Religion doesn't impact US views on immigration
While Pope Francis and Barack Obama may have found common ground on the issue of immigration reform in the US, new research suggests that for the average American, religion does not influence their opinions on the issue.
The Pew Research Centre's Religion & Public Life Project asked 1,821 US adults about their views on the need for immigration reform, and how undocumented workers in the US should be treated.
The results showed that overall there was relatively little difference between the views of religious and non-religious groups. On the whole, the same proportions of each supported similar positions.
When asked whether undocumented workers should be permitted to stay in the US if they meet certain requirements, the overall response was 73 per cent in favour, with 77 per cent of Catholics in favour, 69 per cent of Protestants, and 79 per cent of those without religious affiliation.
Just under half - 49 per cent - said they thought that it was important that Congress passed immigration reform. The religious breakdown shows that within that, 46 per cent of Protestants view immigration reform as important, as do 59 per cent of Catholics, and 49 per cent of the unaffiliated.
Despite not being less than important to just over 50 per cent of Americans, immigration reform is clearly of high priority to President Obama.
Speaking about his discussions with the Pope on the issue of immigration, President Obama said to reporters: "As someone who came from Latin America I think [Pope Francis] is very mindful of the plight of so many immigrants who are wonderful people, working hard, making contributions, many of their children are U.S. citizens, and yet they still live in the shadows, in many cases have been deported and are separated from families.
"I described to him how I felt that there was still an opportunity for us to make this right and get a law passed."
The area where the recent survey showed the least variation between the opinions of religious people and the general population was in attitudes towards the increase in deportations of undocumented workers.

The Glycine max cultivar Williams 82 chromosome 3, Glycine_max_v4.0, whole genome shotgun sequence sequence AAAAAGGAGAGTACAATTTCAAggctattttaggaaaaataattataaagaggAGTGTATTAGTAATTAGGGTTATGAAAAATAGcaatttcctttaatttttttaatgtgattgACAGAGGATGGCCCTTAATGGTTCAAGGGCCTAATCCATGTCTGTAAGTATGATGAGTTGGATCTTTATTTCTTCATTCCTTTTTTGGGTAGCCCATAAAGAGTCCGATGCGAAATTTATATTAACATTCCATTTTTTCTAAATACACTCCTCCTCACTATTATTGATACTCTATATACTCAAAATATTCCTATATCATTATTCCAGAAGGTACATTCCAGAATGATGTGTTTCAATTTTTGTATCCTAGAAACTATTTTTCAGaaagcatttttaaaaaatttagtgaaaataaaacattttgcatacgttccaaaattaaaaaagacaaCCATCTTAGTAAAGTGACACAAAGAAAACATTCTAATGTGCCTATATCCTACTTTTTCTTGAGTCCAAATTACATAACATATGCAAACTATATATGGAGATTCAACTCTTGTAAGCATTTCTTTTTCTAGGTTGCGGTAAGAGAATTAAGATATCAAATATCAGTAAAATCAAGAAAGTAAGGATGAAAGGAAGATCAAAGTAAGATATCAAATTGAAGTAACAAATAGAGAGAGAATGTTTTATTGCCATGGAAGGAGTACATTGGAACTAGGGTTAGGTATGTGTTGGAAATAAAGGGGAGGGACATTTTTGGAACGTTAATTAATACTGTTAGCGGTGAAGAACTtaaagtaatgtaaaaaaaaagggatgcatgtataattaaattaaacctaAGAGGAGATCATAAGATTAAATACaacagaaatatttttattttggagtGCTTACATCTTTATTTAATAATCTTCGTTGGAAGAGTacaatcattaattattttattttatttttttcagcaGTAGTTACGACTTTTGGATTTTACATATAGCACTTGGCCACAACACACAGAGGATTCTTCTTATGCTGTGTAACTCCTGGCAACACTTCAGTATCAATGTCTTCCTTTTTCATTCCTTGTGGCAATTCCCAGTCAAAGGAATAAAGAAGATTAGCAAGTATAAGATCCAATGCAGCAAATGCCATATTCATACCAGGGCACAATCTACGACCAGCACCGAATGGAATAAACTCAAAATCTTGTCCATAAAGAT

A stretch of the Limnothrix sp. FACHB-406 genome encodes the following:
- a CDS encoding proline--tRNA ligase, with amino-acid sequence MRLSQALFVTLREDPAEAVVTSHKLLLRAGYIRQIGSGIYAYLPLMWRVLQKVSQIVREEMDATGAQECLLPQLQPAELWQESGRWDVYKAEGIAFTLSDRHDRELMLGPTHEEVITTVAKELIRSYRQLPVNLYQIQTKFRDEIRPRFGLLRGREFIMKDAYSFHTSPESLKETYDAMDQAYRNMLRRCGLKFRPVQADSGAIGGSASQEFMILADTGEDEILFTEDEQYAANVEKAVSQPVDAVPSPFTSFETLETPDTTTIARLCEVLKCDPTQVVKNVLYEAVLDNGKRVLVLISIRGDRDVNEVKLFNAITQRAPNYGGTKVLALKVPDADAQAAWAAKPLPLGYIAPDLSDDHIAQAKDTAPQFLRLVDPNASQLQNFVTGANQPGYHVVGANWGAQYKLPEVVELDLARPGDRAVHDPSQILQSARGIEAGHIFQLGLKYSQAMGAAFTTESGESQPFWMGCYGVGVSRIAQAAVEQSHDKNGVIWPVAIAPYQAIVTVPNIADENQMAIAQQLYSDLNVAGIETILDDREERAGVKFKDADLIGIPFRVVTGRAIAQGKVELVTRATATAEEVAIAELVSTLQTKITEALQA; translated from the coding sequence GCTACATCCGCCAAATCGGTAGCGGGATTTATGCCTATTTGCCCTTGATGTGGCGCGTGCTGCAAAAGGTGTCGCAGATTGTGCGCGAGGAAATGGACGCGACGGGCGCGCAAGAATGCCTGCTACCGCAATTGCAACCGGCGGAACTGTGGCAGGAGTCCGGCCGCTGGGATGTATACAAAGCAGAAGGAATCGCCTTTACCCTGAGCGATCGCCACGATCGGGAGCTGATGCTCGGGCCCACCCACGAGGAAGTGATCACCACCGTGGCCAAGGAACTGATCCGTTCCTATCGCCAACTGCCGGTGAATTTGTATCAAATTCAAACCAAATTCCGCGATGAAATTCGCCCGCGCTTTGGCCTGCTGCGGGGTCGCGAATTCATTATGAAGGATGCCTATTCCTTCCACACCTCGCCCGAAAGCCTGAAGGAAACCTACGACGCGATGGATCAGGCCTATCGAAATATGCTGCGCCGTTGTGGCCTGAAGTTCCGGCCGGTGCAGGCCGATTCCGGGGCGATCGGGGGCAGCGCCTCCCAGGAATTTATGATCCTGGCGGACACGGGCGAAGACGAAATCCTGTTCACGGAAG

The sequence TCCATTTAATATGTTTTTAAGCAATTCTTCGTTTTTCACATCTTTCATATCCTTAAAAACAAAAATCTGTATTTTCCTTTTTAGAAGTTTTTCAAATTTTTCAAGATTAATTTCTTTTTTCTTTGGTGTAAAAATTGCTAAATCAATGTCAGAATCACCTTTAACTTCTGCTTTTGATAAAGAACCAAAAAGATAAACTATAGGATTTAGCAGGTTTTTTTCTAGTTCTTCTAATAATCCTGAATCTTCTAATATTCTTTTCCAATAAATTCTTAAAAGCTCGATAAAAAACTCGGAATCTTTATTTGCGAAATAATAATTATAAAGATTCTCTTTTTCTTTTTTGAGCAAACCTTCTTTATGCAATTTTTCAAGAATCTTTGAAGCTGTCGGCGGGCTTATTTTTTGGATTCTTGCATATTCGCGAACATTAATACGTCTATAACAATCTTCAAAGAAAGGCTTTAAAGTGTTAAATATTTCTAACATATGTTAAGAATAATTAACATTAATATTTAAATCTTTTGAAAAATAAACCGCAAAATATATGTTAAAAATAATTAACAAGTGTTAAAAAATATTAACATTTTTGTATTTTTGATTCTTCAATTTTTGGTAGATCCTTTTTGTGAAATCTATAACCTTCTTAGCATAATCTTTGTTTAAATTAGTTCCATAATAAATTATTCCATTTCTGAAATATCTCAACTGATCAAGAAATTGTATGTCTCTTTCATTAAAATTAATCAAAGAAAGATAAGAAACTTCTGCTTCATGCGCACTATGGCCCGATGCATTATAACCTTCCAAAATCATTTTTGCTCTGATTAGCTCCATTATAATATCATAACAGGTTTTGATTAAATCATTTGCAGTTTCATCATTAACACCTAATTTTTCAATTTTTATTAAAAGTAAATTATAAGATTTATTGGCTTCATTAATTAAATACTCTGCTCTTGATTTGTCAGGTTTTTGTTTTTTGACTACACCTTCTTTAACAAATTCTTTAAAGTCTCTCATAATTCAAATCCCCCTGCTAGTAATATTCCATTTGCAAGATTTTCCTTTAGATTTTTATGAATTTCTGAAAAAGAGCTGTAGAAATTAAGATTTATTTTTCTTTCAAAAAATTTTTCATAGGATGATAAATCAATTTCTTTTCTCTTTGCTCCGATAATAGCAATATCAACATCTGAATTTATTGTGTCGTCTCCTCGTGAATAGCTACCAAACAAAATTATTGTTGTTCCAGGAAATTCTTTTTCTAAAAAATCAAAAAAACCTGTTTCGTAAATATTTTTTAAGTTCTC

Overall, 45 per cent of those asked thought this was a good thing. That view was shared by 46 per cent of Protestants, 47 per cent of Catholics, and 43 per cent of the religiously unaffiliated.
These kinds of results are a continuation of opinion trends noted by a Pew Research survey from 2010. Only 7 per cent of US adults responding to the survey said that their religious affiliation was the most important driver of their opinion on immigration.
The most important factor shaping people's opinions according to that survey was personal experience, with 26 per cent saying that was what shaped their views, with a further 20 per cent citing their level of education, and another 20 per cent sourcing their views from the media.
The numbers from the latest survey suggest that racial identity is an exceptionally significant force shaping people's opinion on immigration.
Among those who answered the question 'Should undocumented workers be allowed to stay legally if they meet certain requirements?', around 65 per cent of white Protestants agreed with letting such workers stay, compared to 76 per cent of black Protestants.
For Catholics, 70 per cent of white and non-Hispanic Catholics agreed that undocumented workers should be permitted to stay, but that number jumped to 91 per cent among Hispanic Catholics.
On whether more deportations of undocumented workers is a good thing, 51 per cent of white Evangelical Protestants agreed, starkly contrasting the views of black Protestants, of whom only 40 per cent supported such a view.
That same view was echoed by 56 per cent of white and non-Hispanic Catholics, compared to 35 per cent of Hispanic Catholics.
Hispanic Catholics are also much more likely to view immigration reform as important compared to their white and non-Hispanic fellows. Only 49 per cent of white and non-Hispanic Catholics viewed immigration reform as important for Congress, where as 73 per cent of Hispanic Catholics wanted to see more congressional action on that issue.
The fact that religiosity is not something that affects people's opinions on immigration is something senior Catholics in the US want to change. Yesterday, several prominent US Catholic bishops visited the town of Nogales in Arizona on the Mexico-US border, offering prayers and rememberence for those who died attempting to reach American soil.
The stated aim of their visit was to draw attention to what they called "the human consequences of a broken immigration system and call upon the US Congress".
They quoted from the passage from Leviticus that says: "The stranger who resides with you shall be to you as one of your citizens."